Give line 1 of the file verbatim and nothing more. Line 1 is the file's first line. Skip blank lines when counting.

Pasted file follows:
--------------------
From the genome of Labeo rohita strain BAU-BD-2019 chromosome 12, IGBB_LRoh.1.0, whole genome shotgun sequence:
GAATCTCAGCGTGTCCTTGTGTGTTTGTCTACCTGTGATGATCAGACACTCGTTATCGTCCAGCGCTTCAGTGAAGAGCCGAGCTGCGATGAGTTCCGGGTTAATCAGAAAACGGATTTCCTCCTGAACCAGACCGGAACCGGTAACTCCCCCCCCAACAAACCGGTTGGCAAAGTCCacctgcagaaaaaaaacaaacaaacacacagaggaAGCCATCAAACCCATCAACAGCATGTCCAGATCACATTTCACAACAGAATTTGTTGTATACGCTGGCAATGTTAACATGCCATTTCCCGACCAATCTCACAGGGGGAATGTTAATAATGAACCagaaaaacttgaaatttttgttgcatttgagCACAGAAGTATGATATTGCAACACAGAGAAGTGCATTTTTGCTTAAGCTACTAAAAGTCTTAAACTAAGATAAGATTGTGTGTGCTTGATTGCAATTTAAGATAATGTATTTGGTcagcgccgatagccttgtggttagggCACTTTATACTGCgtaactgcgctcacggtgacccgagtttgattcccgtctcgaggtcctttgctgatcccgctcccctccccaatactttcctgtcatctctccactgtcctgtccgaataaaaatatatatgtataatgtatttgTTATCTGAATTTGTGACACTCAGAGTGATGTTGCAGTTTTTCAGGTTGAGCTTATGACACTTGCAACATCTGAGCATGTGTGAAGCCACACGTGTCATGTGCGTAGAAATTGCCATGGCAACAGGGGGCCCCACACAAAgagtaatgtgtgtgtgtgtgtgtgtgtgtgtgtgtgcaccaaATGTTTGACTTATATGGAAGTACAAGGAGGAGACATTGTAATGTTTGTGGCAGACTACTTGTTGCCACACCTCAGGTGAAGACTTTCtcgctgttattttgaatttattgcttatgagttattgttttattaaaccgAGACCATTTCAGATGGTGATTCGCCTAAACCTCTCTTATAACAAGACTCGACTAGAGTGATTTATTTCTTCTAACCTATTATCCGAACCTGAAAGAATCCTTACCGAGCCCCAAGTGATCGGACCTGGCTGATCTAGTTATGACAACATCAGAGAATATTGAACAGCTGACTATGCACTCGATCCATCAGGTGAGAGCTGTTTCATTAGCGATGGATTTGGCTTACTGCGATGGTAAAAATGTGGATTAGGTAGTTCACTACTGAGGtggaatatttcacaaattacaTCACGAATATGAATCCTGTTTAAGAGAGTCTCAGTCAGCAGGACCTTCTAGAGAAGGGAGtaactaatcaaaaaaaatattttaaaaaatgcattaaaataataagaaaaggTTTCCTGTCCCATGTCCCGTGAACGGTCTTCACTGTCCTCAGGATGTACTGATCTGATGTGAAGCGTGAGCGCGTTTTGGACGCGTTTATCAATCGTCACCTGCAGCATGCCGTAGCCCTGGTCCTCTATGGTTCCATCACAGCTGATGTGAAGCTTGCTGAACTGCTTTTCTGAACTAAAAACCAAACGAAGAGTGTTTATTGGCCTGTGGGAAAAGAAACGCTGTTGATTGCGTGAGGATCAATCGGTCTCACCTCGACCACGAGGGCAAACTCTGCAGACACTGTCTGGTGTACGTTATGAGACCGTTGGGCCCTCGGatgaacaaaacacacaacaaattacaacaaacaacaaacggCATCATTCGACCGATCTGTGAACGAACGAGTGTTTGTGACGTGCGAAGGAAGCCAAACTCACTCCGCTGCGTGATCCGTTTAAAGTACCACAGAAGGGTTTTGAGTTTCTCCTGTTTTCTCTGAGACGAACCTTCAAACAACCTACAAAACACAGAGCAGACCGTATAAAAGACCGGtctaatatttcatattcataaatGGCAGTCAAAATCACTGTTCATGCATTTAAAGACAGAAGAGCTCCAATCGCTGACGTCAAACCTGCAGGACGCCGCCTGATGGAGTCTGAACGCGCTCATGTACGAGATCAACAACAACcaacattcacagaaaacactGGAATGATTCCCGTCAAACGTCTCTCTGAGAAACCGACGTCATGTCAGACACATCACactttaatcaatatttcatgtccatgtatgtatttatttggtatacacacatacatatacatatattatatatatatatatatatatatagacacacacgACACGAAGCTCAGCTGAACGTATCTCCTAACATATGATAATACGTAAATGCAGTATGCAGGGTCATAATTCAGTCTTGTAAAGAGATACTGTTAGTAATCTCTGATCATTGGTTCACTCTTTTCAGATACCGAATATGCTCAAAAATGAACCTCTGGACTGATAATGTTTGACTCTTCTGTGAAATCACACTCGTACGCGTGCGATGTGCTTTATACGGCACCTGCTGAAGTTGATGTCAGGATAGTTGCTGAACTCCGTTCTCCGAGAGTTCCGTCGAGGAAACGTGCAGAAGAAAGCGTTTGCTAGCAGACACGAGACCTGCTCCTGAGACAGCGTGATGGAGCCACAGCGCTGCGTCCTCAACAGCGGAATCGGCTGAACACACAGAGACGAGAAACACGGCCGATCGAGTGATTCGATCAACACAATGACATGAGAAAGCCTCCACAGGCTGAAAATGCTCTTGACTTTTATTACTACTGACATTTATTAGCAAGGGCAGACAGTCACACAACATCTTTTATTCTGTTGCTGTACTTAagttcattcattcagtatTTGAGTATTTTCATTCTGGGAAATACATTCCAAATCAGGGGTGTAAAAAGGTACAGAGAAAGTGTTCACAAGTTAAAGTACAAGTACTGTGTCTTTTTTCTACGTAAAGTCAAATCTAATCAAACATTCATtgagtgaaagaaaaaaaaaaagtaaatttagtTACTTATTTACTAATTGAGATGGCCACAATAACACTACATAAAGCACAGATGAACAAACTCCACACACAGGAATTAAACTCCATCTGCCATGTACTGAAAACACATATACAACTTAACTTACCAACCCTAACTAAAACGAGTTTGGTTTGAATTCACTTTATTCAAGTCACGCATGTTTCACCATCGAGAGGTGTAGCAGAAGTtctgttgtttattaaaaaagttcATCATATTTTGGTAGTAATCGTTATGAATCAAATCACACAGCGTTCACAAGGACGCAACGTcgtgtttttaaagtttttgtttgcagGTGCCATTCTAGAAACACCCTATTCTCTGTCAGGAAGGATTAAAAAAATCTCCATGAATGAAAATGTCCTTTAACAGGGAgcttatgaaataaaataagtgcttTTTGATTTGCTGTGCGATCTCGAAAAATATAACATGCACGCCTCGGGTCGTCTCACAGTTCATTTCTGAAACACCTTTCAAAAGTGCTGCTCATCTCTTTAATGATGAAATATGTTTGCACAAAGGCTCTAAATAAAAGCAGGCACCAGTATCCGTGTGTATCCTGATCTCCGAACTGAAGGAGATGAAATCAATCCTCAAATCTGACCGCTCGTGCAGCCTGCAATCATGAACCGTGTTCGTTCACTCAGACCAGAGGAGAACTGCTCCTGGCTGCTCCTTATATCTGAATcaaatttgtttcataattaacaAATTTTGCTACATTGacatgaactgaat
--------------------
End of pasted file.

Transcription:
From the genome of Labeo rohita strain BAU-BD-2019 chromosome 12, IGBB_LRoh.1.0, whole genome shotgun sequence: